April, 1944, "Subject: Anti-Jewish action in foreign
countries," and it is addressed to practically every German
legation and mission abroad.

A. Yes.

Q. Turn to Page 10. You will see that it purports to be
signed by you; is that correct?

A. Yes.

Q. You remember the letter? I will read you the first
paragraph to refresh your memory.

"The Reich Foreign Minister - "

A. Yes.

  Q. "... has ordered the creation of Information
  Department XIV (Anti-Jewish Action Abroad) under the
  leadership of Envoy I. K. Schleier, whose task it is to
  deepen and strengthen the anti-Jewish information service
  abroad by the incorporation of all experts of the
  departments and working units of the Foreign Office who
  have an interest and take part in the anti-Jewish
  information service abroad, in close co-operation with
  all offices outside the Foreign Office which are engaged
  in anti-Jewish work, and with the German missions in

                                                   [Page 93]

Then you set out the co-workers, number of departments of
the Foreign Office, and then one permanent representative of
the Reich Main Security Office, that is Himmler's office, is
it not?

A. Yes.

Q. And one representative of the office of Reichsleiter
Rosenberg. That department just up above "Inland II," that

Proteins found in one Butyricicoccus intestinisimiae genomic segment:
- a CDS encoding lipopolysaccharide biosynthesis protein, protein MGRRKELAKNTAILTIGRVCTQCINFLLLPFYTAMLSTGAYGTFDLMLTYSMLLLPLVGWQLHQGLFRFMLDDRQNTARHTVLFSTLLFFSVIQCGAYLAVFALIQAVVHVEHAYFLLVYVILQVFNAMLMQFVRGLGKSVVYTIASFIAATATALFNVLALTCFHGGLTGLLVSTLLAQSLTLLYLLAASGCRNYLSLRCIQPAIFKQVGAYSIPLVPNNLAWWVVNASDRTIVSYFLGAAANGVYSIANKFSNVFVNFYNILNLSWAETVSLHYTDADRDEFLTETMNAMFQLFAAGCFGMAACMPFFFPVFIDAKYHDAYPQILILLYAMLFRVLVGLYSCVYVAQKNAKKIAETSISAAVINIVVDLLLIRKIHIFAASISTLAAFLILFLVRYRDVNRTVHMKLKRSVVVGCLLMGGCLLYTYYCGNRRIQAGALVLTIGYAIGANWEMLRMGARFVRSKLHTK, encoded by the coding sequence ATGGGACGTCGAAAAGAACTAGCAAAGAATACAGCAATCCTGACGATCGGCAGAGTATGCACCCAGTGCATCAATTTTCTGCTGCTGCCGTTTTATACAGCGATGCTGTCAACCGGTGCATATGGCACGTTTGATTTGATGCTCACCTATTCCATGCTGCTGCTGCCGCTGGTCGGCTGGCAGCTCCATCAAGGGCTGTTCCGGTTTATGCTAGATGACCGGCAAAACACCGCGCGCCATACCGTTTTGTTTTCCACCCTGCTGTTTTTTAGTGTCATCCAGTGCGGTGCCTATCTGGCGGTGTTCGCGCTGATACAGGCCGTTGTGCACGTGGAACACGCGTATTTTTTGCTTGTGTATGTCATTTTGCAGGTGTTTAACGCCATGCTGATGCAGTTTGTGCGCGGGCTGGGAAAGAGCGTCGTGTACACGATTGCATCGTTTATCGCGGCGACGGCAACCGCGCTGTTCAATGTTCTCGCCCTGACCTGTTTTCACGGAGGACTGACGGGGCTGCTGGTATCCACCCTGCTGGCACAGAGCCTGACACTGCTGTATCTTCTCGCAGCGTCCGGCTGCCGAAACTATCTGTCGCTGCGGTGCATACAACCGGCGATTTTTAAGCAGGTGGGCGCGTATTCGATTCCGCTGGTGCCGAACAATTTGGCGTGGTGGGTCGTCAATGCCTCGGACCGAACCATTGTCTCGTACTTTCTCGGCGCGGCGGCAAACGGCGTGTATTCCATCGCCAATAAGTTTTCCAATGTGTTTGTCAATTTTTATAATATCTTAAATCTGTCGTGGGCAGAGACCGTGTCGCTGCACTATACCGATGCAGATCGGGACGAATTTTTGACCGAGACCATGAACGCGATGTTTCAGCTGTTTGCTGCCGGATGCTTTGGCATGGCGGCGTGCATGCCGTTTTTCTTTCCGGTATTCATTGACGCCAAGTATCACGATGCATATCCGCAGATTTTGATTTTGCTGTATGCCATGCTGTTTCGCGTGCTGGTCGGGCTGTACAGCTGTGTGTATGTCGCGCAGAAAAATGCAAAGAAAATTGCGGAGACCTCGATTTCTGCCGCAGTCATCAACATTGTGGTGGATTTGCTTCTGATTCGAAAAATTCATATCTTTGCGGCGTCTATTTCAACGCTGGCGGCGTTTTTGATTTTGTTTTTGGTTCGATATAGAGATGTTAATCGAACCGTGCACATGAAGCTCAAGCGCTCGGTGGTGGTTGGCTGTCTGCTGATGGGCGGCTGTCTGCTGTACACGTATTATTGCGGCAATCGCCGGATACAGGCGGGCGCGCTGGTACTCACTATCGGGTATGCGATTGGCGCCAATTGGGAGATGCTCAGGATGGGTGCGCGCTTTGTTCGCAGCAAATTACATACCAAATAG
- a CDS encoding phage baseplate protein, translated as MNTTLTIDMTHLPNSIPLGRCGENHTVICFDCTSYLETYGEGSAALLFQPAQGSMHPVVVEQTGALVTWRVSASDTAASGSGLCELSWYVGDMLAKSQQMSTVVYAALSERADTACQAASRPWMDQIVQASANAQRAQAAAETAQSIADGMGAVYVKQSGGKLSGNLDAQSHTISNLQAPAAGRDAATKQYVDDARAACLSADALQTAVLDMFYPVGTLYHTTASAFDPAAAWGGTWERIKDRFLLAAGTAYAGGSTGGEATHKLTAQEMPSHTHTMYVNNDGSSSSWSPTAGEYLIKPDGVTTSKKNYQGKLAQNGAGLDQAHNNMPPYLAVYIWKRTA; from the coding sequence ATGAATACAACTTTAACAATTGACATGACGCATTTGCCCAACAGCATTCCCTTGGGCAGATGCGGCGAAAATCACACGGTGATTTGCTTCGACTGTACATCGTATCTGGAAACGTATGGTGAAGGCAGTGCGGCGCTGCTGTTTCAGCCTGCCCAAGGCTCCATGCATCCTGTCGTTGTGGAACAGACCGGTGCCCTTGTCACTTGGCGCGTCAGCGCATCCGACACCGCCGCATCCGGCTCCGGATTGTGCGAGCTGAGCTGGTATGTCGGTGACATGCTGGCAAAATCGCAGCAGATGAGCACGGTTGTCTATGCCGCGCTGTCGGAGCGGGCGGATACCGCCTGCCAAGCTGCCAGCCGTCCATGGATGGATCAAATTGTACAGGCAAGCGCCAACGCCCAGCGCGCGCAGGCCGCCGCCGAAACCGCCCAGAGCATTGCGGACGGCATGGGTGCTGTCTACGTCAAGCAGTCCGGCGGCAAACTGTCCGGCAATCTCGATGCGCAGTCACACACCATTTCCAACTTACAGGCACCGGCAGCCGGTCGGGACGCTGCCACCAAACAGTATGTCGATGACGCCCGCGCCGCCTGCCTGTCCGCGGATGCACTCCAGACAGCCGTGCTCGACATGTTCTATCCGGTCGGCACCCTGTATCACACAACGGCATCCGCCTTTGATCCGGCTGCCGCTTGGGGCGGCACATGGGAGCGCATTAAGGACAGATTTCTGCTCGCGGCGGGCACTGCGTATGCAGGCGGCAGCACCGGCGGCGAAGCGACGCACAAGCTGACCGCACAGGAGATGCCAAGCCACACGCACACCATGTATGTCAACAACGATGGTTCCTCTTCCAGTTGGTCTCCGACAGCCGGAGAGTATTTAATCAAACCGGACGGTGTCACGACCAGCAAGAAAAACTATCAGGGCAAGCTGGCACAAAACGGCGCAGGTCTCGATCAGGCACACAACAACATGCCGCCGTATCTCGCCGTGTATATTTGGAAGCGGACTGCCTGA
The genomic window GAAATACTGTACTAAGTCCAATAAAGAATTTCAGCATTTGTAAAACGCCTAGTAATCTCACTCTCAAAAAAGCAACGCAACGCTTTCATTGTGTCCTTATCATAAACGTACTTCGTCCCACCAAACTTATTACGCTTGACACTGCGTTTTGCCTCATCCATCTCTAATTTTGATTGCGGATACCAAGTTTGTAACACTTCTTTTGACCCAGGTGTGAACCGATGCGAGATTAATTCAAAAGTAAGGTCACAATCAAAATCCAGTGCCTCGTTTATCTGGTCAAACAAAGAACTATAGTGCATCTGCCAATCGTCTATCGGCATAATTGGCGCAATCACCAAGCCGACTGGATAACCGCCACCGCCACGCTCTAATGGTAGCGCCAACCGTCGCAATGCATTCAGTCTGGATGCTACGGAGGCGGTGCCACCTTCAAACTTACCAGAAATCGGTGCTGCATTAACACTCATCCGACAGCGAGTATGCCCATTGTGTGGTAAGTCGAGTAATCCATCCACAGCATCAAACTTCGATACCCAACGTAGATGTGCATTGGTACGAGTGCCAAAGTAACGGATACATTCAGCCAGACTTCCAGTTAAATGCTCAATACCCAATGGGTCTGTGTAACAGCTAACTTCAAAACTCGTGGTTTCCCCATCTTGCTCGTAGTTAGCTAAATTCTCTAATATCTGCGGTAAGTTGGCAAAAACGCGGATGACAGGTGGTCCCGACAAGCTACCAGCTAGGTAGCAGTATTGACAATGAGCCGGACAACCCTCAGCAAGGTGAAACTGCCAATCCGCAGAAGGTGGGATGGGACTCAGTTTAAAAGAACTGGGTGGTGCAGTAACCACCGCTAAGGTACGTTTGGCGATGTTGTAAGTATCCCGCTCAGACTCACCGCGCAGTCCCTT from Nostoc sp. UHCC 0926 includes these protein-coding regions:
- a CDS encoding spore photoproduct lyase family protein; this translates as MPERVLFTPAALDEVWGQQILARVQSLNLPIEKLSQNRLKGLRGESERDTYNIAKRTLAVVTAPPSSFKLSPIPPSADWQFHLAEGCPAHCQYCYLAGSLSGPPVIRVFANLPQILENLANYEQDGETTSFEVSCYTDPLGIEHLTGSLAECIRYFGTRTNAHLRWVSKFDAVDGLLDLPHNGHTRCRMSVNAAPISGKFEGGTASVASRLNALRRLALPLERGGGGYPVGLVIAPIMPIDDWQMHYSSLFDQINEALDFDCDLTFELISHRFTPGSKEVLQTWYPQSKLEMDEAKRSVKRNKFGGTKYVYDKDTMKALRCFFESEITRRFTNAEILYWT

is the Foreign Office which had liaison with the S.S., is it

A. Yes.

Q. At that time the chief was a man called Wagner, and the
assistant chief von Tadl?

A. Yes.

Q. Do you still say that you were against the policy of
persecution of the Jews?

A. Yes, I still maintain that. I also say, as I have already
said during earlier interrogations, that even the holding of
an anti-Jewish congress would not, in effect, have been
directed against the Jews because everything that was
happening in Germany was taking place under the seal of
secrecy and no one was informed in any way. The Jews
disappeared. But if there had been an international
congress, one would have been forced in the first place to
bring up the question: where are these Jews? What is
actually happening to these Jews?

Q. Is the point this, that you wanted to put off an anti-
Jewish congress because that would be known to the world,
but you were quite prepared to set up an organisation in the
Foreign Office?

A. We must separate two completely different problems here.
The one problem is this: There were officers in Germany
which conducted and carried out anti-Jewish measures. These
organisations also reached abroad and there, without the
knowledge and without the participation of the Foreign
Office, did away with the people in foreign countries.